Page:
6. Niche-ify

When companies create a product with a very wide target market, they have to compromise the value of that product within every single niche market within the larger target market. If I’m making a ballpoint pen for the masses, then i can’t include that fancy push-button top and multi-color option that only some people want.

To be attractive, a niche market must first be large enough to support a product. A niche market’s geography, preferences, demographics, or cost-consciousness are somehow relevant to the product and substantially distinguish this subset from other rest of the target market.

Find a group of people being underserved. Make the iPad cover for the traveler, with a waterproof seal and extra strong cover. Create a music-sharing service for hip hop enthusiasts, an online art gallery for Surrealist artists or an interior-design firm for coffee shops.

7. Do it Better

This is a tricky one, as it can be easy to underestimate the challenge of taking on a competitor’s market by trying to do what they do better. It can work, but you must be able to clearly formulate how you’re going to do something better than an established company that is already doing it.

Maybe a company is doing well, but only because they were first to market and not because their business model is the best to fulfill a certain service.

Perhaps a large company is afraid to move to fast and is innovating too slowly. Make an innovation in their area ahead of the competitor, and you could become an attractive acquisition target.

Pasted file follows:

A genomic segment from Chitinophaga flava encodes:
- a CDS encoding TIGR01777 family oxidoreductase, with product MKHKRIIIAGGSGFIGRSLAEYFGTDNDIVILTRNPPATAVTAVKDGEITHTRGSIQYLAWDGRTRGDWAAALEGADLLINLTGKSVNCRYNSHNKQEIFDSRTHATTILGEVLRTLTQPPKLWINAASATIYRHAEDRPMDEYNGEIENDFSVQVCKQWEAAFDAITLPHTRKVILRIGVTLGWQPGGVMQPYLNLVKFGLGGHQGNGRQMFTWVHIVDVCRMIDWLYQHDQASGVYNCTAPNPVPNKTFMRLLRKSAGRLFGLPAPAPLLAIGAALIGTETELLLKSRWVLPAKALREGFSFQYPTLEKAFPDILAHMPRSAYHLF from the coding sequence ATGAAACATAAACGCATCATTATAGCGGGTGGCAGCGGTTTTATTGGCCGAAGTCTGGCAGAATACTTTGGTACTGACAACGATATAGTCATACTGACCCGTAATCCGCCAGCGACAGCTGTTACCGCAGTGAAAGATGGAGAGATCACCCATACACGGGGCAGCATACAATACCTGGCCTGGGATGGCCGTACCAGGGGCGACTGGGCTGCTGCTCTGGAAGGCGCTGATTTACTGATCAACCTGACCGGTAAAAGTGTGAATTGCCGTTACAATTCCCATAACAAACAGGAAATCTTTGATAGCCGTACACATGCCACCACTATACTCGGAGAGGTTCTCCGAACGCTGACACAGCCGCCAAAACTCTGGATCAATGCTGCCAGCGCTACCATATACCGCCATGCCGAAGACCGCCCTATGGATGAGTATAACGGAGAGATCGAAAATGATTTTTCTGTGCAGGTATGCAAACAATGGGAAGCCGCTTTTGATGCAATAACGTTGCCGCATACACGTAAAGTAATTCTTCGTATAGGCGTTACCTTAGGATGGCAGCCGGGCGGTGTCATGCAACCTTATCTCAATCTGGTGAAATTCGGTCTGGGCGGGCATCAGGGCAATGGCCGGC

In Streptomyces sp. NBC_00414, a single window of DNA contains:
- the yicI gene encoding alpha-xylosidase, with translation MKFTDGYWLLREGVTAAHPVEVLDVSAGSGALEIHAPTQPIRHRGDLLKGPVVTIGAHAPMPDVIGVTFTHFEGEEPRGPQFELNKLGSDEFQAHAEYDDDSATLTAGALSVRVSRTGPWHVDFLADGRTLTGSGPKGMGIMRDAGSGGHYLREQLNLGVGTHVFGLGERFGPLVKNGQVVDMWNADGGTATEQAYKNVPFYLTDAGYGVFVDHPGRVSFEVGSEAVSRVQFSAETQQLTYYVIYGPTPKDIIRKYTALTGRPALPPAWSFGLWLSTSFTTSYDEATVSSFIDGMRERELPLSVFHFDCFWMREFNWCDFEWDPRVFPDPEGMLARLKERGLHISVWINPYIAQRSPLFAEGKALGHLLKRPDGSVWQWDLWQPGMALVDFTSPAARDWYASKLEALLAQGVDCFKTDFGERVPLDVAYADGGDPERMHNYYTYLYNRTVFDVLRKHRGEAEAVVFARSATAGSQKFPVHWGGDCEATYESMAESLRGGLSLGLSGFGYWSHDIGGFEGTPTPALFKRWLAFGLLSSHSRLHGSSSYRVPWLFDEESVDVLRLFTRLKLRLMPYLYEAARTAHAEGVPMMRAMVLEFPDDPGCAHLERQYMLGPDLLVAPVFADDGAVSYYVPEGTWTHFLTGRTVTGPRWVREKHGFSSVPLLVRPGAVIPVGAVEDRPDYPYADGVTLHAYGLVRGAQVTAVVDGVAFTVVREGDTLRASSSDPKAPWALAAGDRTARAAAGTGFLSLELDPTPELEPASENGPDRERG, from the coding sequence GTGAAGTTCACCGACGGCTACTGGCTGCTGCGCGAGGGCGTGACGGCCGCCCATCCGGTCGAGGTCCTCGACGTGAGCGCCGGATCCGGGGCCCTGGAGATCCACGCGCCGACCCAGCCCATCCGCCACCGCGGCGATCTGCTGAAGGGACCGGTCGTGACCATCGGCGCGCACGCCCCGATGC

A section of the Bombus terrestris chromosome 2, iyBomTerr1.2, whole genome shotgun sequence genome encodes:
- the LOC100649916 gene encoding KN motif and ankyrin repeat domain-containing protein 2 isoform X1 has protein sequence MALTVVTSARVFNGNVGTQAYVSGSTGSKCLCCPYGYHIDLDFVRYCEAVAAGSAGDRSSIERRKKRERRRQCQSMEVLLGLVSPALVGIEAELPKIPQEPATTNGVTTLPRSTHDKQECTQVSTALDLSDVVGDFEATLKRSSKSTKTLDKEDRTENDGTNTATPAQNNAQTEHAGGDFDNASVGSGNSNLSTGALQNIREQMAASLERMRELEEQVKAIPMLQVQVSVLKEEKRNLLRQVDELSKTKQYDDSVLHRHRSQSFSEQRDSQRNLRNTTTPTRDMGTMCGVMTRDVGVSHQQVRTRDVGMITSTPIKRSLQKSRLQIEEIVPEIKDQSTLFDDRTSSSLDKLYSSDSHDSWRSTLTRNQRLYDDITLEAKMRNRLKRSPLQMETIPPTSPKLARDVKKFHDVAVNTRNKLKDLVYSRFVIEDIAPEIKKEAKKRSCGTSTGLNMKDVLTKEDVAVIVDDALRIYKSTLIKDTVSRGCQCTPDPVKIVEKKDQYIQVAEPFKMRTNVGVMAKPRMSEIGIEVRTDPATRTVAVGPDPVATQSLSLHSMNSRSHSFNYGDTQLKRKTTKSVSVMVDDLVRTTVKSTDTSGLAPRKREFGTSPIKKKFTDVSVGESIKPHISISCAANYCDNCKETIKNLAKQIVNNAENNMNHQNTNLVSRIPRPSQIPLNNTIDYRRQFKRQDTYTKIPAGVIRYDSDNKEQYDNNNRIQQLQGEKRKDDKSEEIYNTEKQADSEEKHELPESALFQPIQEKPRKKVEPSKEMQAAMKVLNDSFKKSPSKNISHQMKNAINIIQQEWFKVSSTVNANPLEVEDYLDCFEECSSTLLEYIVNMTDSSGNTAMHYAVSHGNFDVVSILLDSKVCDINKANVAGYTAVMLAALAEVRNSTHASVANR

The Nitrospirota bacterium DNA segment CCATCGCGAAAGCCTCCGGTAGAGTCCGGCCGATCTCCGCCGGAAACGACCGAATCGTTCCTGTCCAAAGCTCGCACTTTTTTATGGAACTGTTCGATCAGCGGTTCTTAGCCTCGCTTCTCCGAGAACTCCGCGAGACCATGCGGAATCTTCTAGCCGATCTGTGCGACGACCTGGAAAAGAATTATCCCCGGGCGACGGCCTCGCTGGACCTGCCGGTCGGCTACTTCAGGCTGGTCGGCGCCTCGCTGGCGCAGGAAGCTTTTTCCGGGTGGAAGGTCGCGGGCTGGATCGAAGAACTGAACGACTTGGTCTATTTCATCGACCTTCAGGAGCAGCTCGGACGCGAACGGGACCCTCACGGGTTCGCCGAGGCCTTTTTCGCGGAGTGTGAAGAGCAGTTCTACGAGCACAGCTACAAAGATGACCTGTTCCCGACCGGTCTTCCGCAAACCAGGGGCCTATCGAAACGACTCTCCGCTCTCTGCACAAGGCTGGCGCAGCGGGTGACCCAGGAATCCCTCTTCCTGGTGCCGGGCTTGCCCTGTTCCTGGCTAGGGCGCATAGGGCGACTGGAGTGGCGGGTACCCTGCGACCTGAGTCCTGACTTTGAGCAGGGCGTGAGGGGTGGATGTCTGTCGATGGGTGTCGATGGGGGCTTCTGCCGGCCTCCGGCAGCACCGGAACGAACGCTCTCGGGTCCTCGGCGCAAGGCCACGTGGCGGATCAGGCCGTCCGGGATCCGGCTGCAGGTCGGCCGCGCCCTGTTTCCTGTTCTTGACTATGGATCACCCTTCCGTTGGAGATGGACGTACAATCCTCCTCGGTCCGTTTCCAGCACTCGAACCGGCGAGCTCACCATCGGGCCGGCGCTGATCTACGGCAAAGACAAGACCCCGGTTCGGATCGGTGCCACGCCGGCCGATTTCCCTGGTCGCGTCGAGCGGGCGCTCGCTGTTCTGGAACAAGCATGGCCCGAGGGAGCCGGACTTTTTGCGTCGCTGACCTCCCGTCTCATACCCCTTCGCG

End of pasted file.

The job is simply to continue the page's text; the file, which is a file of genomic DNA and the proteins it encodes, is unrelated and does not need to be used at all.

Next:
Maybe a brand has been tarnished beyond repair, or maybe they don’t have the network that you do, or they clearly have incompetent leadership.

For “doing it better” to work, marginal improvements won’t do. Marginal improvements can be quickly copied by your better-entrenched and better-funded competitors. But it can work. Does Hotmail ring a bell? Maybe not, because Gmail kicked their ass straight to the curb (atleast in the U.S.) with a vastly superior product.

As with many of the other ideas above, “doing it better” will achieve best results when combined with other tactics. Vimeo made a better online video player, but targeted it to higher-end and more serious video creators through its community. There were plenty of online t-shirt shops before Threadless, but conquered with amazing products.


The point of this post was to examine a few different forms that new startup ideas can look like. Sometimes incorporating just one of these aspects is enough to give an idea legs, other times it won’t be. Every idea is different, but hopefully this gives you some things to look for.

What’s missing from this list? I’d love to hear your praises, criticisms, or scorn! Leave it in the comments.

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About jesse:

"I move Onward, the only direction. Can't be scared to fail- searching perfection... Loiterers should be arrested!" -Jay Z Find out more about me at

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20 Responses to “How to Come Up With Startup Ideas: Types of Startups”

  1. nate says:

    Great info Jesse. I’ve recently been thinking about potential ideas for iPad and iPhone apps. I am always thinking about new startups and this is a good read for someone like myself.

    Thanks for taking the time to share!


  2. Rossalie says:

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  7. avatar0506 says:

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    Interesting post! I really love how you’ve written this article, thanks so much for sharing.

  9. diamond56 says:

    I’ve recently been thinking about potential ideas for iPad and iPhone apps. I am always thinking about new start ups and this is a good read for someone like myself. | 😛

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    Thanks for the great information you have posted here…